11 Oct The Lister Institute’s Annual Fellows Meeting 2022
On 8 and 9 September, we returned to our usual venue of Corpus Christi College, University of Oxford, for our annual gathering of Fellows and Members.
Proceedings were also live cast over Zoom for those not able to attend in person.
Lecture from Professor Frances Platt: Saved by the Lister Institute; the story of miglustat
The opening talks at this meeting always serve to inspire, and Frances’ presentation was no different.
She talked us through her body of work into lysosomal storage diseases, and how her 1994 paper outlining a new therapy approach – which was met with considerable scepticism – led to animal research and then human trials to establish miglustat as an approved treatment in 2002-3.
The audience enjoyed Frances’ recollections of applying for the Lister Fellowship two days before the closing date, which resulted in her submitting “a stream of consciousness” and posting it without any time for edits.
The huge impact of her work is undeniable. As the only approved therapy for this disease, miglustat adds an average of 10 years to life expectancy: “Niemann-Pick patients wouldn’t have received treatment if it wasn’t for the Lister Institute,” she said in concluding her talk.
Talks by winners of the 2021 & 2022 Research Prizes
Dr Christopher Stewart, Newcastle University (2021 Fellow): Using stem cell-derived “mini guts” to investigate microbiome-host interaction in early life
Pre-term babies are at risk of necrotising enterocolitis (NEC) – a life-threatening infection resulting from inflamed tissues in the gut. Christopher talked about his work with the Great North Neonatal Biobank to investigate what it is about human milk that helps support the healthy development of the infant gut.
He has identified DSLNT as a sugar that is needed to prevent NEC and continues to explore how different bacteria in babies’ gut microbiome react to sugars such as this one.
Since the meeting, Christopher’s latest paper, Strain-specific impacts of probiotics are a significant driver of gut microbiome development in very preterm infants, was published in Nature Microbiology. This paper highlights Christopher’s work using intestinal organoids derived from pre-term infants.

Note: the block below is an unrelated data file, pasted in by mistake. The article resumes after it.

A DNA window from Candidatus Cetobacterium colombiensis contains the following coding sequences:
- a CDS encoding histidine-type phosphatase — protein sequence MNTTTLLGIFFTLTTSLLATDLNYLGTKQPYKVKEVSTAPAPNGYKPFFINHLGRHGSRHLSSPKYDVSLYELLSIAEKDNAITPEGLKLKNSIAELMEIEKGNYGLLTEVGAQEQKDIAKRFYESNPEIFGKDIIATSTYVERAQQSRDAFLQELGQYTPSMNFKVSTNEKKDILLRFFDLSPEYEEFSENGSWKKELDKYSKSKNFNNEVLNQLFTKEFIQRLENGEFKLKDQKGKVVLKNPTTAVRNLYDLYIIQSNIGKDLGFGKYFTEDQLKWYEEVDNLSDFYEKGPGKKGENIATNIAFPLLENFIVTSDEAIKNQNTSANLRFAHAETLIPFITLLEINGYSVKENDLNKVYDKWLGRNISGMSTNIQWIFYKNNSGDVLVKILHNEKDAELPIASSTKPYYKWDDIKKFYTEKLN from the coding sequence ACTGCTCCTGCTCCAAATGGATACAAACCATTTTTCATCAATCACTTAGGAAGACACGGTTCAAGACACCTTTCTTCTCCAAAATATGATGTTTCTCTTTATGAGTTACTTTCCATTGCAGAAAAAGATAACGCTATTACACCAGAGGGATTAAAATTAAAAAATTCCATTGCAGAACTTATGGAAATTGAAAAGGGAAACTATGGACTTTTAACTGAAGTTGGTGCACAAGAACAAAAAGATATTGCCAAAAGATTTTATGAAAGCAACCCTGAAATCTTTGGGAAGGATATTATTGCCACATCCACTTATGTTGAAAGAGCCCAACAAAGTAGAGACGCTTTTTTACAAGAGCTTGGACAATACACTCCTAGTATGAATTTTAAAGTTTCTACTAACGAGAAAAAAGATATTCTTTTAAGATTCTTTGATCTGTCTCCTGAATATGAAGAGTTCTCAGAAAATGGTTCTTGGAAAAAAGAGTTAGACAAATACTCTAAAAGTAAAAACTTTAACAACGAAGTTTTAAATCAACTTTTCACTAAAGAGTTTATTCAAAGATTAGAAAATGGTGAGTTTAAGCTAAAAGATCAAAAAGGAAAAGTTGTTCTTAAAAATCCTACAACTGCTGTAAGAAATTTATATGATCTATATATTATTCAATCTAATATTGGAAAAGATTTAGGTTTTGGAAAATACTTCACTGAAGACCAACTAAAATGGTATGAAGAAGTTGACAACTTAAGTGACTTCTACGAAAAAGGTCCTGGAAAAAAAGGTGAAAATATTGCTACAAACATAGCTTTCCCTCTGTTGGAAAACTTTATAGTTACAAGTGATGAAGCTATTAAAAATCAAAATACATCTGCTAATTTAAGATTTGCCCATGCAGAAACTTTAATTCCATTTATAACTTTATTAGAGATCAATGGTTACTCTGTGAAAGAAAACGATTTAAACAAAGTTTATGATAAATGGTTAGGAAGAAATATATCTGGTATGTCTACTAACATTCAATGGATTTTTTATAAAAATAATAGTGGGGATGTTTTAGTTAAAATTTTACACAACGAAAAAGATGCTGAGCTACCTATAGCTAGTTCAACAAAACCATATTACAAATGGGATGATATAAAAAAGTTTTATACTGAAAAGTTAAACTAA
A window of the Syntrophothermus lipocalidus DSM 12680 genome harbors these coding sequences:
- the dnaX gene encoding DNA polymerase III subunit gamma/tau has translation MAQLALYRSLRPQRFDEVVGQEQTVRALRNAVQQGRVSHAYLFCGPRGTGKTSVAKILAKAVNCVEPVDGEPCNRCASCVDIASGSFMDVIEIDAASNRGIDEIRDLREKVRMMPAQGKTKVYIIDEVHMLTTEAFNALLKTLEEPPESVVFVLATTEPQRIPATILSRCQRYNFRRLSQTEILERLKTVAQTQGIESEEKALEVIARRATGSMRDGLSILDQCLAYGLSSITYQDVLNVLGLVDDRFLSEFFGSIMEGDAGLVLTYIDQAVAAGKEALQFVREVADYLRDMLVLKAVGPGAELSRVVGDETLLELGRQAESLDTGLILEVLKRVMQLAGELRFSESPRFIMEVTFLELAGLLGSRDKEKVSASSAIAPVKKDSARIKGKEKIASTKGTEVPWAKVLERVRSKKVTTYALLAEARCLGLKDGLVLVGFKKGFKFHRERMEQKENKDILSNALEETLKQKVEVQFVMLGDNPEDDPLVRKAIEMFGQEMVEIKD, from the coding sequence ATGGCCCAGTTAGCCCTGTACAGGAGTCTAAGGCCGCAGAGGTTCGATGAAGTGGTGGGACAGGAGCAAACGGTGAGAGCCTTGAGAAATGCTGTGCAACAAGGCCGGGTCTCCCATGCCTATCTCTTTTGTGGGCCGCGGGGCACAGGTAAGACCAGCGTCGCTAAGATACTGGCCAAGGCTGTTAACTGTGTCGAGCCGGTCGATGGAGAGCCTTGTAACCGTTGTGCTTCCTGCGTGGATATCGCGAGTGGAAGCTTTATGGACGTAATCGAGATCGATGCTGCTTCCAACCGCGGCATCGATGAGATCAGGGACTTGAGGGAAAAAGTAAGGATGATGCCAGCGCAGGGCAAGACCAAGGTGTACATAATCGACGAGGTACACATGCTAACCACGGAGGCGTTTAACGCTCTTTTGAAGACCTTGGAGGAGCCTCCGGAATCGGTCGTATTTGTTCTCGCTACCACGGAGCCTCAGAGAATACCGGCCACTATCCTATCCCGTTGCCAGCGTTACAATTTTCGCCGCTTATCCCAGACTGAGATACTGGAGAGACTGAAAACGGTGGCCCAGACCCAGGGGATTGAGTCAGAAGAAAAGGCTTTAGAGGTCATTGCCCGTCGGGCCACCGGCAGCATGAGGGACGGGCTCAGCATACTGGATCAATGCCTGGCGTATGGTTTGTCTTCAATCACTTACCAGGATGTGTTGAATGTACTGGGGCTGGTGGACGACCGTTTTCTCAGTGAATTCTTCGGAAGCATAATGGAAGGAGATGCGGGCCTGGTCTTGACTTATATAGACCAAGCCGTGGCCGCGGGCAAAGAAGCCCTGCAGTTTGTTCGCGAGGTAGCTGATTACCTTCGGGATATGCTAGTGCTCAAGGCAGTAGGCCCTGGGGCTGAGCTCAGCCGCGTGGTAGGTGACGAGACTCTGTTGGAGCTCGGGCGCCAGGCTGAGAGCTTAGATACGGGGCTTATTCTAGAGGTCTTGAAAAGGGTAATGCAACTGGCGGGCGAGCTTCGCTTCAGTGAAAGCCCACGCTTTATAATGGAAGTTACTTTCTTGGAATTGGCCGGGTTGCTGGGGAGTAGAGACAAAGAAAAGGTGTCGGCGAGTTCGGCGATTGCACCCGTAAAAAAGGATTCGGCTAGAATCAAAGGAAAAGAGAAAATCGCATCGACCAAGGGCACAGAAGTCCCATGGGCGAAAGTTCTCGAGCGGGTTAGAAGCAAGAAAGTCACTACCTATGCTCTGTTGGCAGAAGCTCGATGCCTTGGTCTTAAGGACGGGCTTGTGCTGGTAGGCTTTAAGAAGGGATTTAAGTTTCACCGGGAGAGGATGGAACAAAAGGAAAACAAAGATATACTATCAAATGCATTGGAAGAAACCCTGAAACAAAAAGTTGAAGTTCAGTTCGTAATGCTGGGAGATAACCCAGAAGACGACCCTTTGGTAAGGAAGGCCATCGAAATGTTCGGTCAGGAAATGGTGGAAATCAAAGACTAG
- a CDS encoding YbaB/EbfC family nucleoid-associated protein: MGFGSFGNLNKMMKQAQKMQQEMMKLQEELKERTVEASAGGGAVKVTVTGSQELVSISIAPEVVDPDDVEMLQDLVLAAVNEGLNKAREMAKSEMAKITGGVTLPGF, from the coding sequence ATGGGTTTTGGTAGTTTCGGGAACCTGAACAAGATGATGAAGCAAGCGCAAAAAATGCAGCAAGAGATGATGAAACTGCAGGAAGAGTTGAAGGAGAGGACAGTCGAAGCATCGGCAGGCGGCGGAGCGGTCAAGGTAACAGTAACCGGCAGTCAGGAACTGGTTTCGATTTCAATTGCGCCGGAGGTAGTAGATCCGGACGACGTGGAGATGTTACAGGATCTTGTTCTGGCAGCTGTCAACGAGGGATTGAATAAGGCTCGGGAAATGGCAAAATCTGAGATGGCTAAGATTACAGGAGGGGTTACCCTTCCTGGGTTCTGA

Dr Tung Le, John Innes Centre (2022 Fellow): The line of duty: How to segregate a giant linear plasmid in antibiotic-producing Streptomyces
Tung kicked off the series of talks from 2022 Prizewinners on Thursday afternoon.
He gave the audience an overview of his research with Streptomyces – and his efforts to understand how they form giant linear plasmids to ensure DNA is not damaged during bacterial cell replication. Tung’s Lister-funded project will explore how this happens in multicellular organisms.
His work has potential to contribute to the vitally important discovery and production of new antibiotics.
The day concluded with a buffet and drinks reception alongside viewing of the Lister Summer students’ posters.
It is always a great honour to be able to fund these studentships and this is a unique opportunity for the students to meet other Lister Fellows and members.
The end of the first day of our AGM coincided with the sad announcement of the death of Her Majesty, Queen Elizabeth II. The bells rang out across Oxford that evening.
Talks by winners of the 2022 Research Prizes
Dr Shoba Amarnath, University of Newcastle-upon-Tyne: Translating co-receptor biology to immuno-therapeutics in cancer
Shoba is attempting to discover whether there is an initial immune cell in tumours that drives tumour immunity. The hope is that this research will help explain why immune checkpoint therapies currently only benefit a third of patients – and help improve them accordingly.
Her work is focussing on the PD-1 receptor, but Shoba’s lab is asking many questions: “In the next few years, we’ll be tearing apart the immune system in melanoma patients and putting it all back together,” she says.